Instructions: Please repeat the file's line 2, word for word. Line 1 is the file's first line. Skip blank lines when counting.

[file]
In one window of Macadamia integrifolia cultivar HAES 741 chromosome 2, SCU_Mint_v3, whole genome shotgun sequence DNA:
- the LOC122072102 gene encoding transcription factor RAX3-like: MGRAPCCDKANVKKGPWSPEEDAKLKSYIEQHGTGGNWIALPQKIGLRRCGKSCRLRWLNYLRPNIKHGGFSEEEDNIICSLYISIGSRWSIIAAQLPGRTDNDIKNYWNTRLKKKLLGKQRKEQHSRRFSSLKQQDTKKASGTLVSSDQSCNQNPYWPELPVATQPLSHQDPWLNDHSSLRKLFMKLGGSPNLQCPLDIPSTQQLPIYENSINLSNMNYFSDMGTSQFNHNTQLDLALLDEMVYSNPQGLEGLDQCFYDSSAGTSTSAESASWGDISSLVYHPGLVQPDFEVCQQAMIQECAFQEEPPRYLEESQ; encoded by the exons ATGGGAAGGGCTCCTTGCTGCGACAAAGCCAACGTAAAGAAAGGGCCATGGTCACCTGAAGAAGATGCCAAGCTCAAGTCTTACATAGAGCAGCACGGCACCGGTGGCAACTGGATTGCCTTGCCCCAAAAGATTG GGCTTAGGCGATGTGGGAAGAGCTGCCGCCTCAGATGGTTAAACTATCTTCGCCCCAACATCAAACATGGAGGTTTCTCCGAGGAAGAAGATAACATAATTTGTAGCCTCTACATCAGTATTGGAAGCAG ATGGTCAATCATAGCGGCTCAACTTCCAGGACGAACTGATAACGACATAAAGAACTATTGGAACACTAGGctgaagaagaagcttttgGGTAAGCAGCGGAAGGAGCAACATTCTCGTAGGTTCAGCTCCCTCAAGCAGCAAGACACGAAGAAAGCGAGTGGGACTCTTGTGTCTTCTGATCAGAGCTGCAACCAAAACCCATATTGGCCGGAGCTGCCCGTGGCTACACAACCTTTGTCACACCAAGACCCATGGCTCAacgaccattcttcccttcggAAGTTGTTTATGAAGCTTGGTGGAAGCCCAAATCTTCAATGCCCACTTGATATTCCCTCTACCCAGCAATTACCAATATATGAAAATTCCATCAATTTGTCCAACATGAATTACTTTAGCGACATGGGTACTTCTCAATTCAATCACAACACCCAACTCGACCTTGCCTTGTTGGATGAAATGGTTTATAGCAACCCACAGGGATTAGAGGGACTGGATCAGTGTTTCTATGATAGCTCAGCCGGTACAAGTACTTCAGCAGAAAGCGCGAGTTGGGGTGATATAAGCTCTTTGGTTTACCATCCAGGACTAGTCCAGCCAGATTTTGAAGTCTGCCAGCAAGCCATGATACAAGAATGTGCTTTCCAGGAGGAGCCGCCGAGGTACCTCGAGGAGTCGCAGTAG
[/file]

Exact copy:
- the LOC122072102 gene encoding transcription factor RAX3-like: MGRAPCCDKANVKKGPWSPEEDAKLKSYIEQHGTGGNWIALPQKIGLRRCGKSCRLRWLNYLRPNIKHGGFSEEEDNIICSLYISIGSRWSIIAAQLPGRTDNDIKNYWNTRLKKKLLGKQRKEQHSRRFSSLKQQDTKKASGTLVSSDQSCNQNPYWPELPVATQPLSHQDPWLNDHSSLRKLFMKLGGSPNLQCPLDIPSTQQLPIYENSINLSNMNYFSDMGTSQFNHNTQLDLALLDEMVYSNPQGLEGLDQCFYDSSAGTSTSAESASWGDISSLVYHPGLVQPDFEVCQQAMIQECAFQEEPPRYLEESQ; encoded by the exons ATGGGAAGGGCTCCTTGCTGCGACAAAGCCAACGTAAAGAAAGGGCCATGGTCACCTGAAGAAGATGCCAAGCTCAAGTCTTACATAGAGCAGCACGGCACCGGTGGCAACTGGATTGCCTTGCCCCAAAAGATTG GGCTTAGGCGATGTGGGAAGAGCTGCCGCCTCAGATGGTTAAACTATCTTCGCCCCAACATCAAACATGGAGGTTTCTCCGAGGAAGAAGATAACATAATTTGTAGCCTCTACATCAGTATTGGAAGCAG ATGGTCAATCATAGCGGCTCAACTTCCAGGACGAACTGATAACGACATAAAGAACTATTGGAACACTAGGctgaagaagaagcttttgGGTAAGCAGCGGAAGGAGCAACATTCTCGTAGGTTCAGCTCCCTCAAGCAGCAAGACACGAAGAAAGCGAGTGGGACTCTTGTGTCTTCTGATCAGAGCTGCAACCAAAACCCATATTGGCCGGAGCTGCCCGTGGCTACACAACCTTTGTCACACCAAGACCCATGGCTCAacgaccattcttcccttcggAAGTTGTTTATGAAGCTTGGTGGAAGCCCAAATCTTCAATGCCCACTTGATATTCCCTCTACCCAGCAATTACCAATATATGAAAATTCCATCAATTTGTCCAACATGAATTACTTTAGCGACATGGGTACTTCTCAATTCAATCACAACACCCAACTCGACCTTGCCTTGTTGGATGAAATGGTTTATAGCAACCCACAGGGATTAGAGGGACTGGATCAGTGTTTCTATGATAGCTCAGCCGGTACAAGTACTTCAGCAGAAAGCGCGAGTTGGGGTGATATAAGCTCTTTGGTTTACCATCCAGGACTAGTCCAGCCAGATTTTGAAGTCTGCCAGCAAGCCATGATACAAGAATGTGCTTTCCAGGAGGAGCCGCCGAGGTACCTCGAGGAGTCGCAGTAG